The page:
Memorial on RTI struggle unveiled in Beawar
Mazdoor Kisan Shakti Sangathan (MKSS), a collective of peasants and labourers, waged struggles for peoples’ rights related with land, minimum wages and forest rights since its formation in 1990.jaipur Updated: May 27, 2016 19:51 IST
“I can never forget those 40 days when we staged a sit-in at Chang Gate. I was documenting every moment of that dharna through my camera without a clue that we were making history,” said Ashok Sain, a photographer and activist from Beawar, reminiscing the struggle to demand the Right to Information (RTI) law in April-May 1996.
Hundreds of citizens from Beawar and nearby areas gathered at Chang Gate on Thursday evening during the unveiling of a memorial dedicated to the RTI struggle.
Mazdoor Kisan Shakti Sangathan (MKSS), a collective of peasants and labourers, headquartered in a nondescript village in Rajsamand district, waged struggles for peoples’ rights related with land, minimum wages and forest rights since its formation in 1990. The sit-in for RTI began on April 6, 1996.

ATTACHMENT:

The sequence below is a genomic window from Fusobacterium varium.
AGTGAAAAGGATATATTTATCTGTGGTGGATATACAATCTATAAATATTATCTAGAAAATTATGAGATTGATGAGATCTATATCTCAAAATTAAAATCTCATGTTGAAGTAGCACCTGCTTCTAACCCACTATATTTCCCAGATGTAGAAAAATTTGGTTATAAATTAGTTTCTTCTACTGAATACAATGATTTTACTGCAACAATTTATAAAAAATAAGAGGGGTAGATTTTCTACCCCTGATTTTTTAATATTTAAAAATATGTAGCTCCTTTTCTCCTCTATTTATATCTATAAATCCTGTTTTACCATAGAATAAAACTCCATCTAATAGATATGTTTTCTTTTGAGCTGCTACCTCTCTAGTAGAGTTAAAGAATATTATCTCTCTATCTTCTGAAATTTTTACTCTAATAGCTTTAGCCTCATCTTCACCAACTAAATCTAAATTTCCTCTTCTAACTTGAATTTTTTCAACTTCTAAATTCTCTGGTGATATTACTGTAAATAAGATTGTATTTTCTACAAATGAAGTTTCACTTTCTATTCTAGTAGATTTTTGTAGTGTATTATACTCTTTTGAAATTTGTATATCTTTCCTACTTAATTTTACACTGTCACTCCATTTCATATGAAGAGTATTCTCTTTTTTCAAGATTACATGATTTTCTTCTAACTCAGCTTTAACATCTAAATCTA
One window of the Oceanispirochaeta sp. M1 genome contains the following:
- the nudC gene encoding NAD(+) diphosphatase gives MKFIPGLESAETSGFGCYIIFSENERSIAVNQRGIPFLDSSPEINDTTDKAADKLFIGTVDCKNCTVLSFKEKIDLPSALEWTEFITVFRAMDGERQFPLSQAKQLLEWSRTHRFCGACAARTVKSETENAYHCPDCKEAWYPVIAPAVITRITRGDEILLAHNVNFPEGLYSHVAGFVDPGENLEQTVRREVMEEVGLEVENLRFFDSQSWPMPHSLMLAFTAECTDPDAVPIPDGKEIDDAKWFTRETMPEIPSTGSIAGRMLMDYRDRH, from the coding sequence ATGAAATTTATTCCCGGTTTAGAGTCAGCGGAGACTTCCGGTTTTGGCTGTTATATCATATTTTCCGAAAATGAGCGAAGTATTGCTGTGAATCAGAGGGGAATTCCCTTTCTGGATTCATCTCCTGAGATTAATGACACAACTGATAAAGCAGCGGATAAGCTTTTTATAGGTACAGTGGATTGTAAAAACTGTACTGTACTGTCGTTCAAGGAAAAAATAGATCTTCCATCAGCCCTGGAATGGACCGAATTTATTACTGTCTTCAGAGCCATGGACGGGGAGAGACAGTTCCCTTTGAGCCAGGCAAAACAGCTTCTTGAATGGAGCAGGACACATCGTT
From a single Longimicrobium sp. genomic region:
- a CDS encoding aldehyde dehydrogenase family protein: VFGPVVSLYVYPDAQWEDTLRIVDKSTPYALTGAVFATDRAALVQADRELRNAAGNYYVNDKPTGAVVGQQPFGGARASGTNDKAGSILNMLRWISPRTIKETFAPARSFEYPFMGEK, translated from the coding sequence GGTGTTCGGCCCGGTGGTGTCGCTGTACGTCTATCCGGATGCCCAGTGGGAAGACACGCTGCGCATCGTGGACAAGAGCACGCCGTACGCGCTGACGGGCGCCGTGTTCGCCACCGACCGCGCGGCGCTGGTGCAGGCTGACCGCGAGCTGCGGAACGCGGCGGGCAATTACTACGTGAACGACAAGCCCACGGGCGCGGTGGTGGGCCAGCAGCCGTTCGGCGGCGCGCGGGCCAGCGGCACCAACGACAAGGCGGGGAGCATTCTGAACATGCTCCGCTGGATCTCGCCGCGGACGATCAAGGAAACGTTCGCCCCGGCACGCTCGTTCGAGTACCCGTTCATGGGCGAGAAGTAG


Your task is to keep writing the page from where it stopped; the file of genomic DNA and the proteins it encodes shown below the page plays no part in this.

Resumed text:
Former chief justice of the Sikkim high court justice SN Bhargava said he regretted not being a part of the seminal dharna: “I realise that I have really missed a historic opportunity, but now I want to do everything in my capacity to further this movement for transparency, accountability and participatory democracy.”
Justice Bhargava said it was befitting and a matter of pride for the city of Beawar that such a memorial has been constructed. It will give inspiration to millions in the country to fight for their rights, he said.
Socio-political activist and one of the founders of the MKSS, Aruna Roy, said: “India’s Right to Information law is unique as it was brought to pass by poor peasants, farmers and labourers and not by politicians, academics, journalists or the intelligentsia.”
She highlighted the governments’ attempts to dilute the Right to Information and attacks on those using RTI to unearth corruption and wrongdoing.
Kavita Srivastava of the PUCL, who was one of the participants of the 1996 dharna, recalled how everybody in the town became a part of the movement.
“Vegetable vendors provided us free vegetables, owners of dharmshala gave us rooms and traders supported us,” she reminisced. “It was as if the entire city had become our family and a patron to our cause,” she said.
The ceremony ended with a resolution to demand restoration of RTI and contribution of the people of Beawar and Rajasthan in the state education board textbooks.